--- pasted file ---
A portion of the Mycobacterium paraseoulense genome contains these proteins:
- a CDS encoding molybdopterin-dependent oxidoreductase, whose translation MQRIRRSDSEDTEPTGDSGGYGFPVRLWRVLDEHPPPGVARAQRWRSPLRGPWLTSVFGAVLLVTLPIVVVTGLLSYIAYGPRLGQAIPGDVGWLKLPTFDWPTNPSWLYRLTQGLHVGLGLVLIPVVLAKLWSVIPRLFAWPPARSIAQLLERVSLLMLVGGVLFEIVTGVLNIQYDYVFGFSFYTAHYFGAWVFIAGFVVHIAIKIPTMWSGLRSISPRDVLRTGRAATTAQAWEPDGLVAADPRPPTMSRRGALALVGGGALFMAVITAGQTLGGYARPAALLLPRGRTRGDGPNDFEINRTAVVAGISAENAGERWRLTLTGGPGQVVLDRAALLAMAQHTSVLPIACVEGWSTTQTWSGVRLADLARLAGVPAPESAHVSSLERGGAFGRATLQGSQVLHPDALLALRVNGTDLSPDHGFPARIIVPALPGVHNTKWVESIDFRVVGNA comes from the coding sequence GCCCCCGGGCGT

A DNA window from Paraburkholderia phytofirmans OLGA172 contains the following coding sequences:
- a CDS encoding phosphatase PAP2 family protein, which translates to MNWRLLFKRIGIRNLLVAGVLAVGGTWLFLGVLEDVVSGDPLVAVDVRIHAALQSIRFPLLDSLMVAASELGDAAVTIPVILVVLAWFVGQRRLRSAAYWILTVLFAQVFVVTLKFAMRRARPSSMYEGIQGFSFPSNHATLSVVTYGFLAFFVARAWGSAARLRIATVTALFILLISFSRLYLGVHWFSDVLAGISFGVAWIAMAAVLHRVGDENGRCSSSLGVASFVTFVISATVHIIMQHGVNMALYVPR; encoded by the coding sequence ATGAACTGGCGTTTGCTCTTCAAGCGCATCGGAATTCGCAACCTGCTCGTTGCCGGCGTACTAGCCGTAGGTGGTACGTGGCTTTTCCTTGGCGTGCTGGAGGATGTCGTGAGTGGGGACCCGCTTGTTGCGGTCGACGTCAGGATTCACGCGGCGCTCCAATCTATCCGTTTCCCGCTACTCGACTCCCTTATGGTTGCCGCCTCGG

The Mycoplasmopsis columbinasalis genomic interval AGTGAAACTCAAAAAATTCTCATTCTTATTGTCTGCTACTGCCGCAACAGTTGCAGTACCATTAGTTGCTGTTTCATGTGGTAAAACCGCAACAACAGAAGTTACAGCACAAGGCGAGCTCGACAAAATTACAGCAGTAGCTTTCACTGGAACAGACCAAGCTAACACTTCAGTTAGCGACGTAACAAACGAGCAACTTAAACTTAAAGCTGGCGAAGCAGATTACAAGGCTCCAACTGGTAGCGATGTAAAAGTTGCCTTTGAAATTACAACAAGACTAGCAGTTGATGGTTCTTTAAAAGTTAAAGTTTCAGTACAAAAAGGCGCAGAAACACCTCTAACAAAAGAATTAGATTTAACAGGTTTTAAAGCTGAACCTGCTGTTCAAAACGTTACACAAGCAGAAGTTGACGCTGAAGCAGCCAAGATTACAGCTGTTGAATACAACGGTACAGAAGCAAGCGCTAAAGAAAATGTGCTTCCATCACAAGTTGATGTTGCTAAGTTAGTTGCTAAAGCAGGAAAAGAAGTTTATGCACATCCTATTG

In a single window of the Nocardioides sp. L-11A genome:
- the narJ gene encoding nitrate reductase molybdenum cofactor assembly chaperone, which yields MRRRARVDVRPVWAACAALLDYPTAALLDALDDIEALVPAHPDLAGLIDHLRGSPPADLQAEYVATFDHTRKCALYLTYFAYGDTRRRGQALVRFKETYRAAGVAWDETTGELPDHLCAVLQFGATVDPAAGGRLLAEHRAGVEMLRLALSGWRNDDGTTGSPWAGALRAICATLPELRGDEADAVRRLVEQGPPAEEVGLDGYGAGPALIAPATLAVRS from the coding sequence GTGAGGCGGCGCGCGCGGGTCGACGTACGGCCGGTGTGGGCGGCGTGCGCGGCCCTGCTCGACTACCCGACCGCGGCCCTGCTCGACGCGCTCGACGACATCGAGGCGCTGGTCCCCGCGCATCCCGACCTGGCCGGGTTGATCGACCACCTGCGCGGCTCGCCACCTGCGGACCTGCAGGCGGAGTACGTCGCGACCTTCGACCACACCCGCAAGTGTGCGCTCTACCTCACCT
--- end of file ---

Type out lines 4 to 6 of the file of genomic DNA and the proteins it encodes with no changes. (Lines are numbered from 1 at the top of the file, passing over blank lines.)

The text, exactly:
- a CDS encoding phosphatase PAP2 family protein, which translates to MNWRLLFKRIGIRNLLVAGVLAVGGTWLFLGVLEDVVSGDPLVAVDVRIHAALQSIRFPLLDSLMVAASELGDAAVTIPVILVVLAWFVGQRRLRSAAYWILTVLFAQVFVVTLKFAMRRARPSSMYEGIQGFSFPSNHATLSVVTYGFLAFFVARAWGSAARLRIATVTALFILLISFSRLYLGVHWFSDVLAGISFGVAWIAMAAVLHRVGDENGRCSSSLGVASFVTFVISATVHIIMQHGVNMALYVPR; encoded by the coding sequence ATGAACTGGCGTTTGCTCTTCAAGCGCATCGGAATTCGCAACCTGCTCGTTGCCGGCGTACTAGCCGTAGGTGGTACGTGGCTTTTCCTTGGCGTGCTGGAGGATGTCGTGAGTGGGGACCCGCTTGTTGCGGTCGACGTCAGGATTCACGCGGCGCTCCAATCTATCCGTTTCCCGCTACTCGACTCCCTTATGGTTGCCGCCTCGG

The Mycoplasmopsis columbinasalis genomic interval AGTGAAACTCAAAAAATTCTCATTCTTATTGTCTGCTACTGCCGCAACAGTTGCAGTACCATTAGTTGCTGTTTCATGTGGTAAAACCGCAACAACAGAAGTTACAGCACAAGGCGAGCTCGACAAAATTACAGCAGTAGCTTTCACTGGAACAGACCAAGCTAACACTTCAGTTAGCGACGTAACAAACGAGCAACTTAAACTTAAAGCTGGCGAAGCAGATTACAAGGCTCCAACTGGTAGCGATGTAAAAGTTGCCTTTGAAATTACAACAAGACTAGCAGTTGATGGTTCTTTAAAAGTTAAAGTTTCAGTACAAAAAGGCGCAGAAACACCTCTAACAAAAGAATTAGATTTAACAGGTTTTAAAGCTGAACCTGCTGTTCAAAACGTTACACAAGCAGAAGTTGACGCTGAAGCAGCCAAGATTACAGCTGTTGAATACAACGGTACAGAAGCAAGCGCTAAAGAAAATGTGCTTCCATCACAAGTTGATGTTGCTAAGTTAGTTGCTAAAGCAGGAAAAGAAGTTTATGCACATCCTATTG

In a single window of the Nocardioides sp. L-11A genome: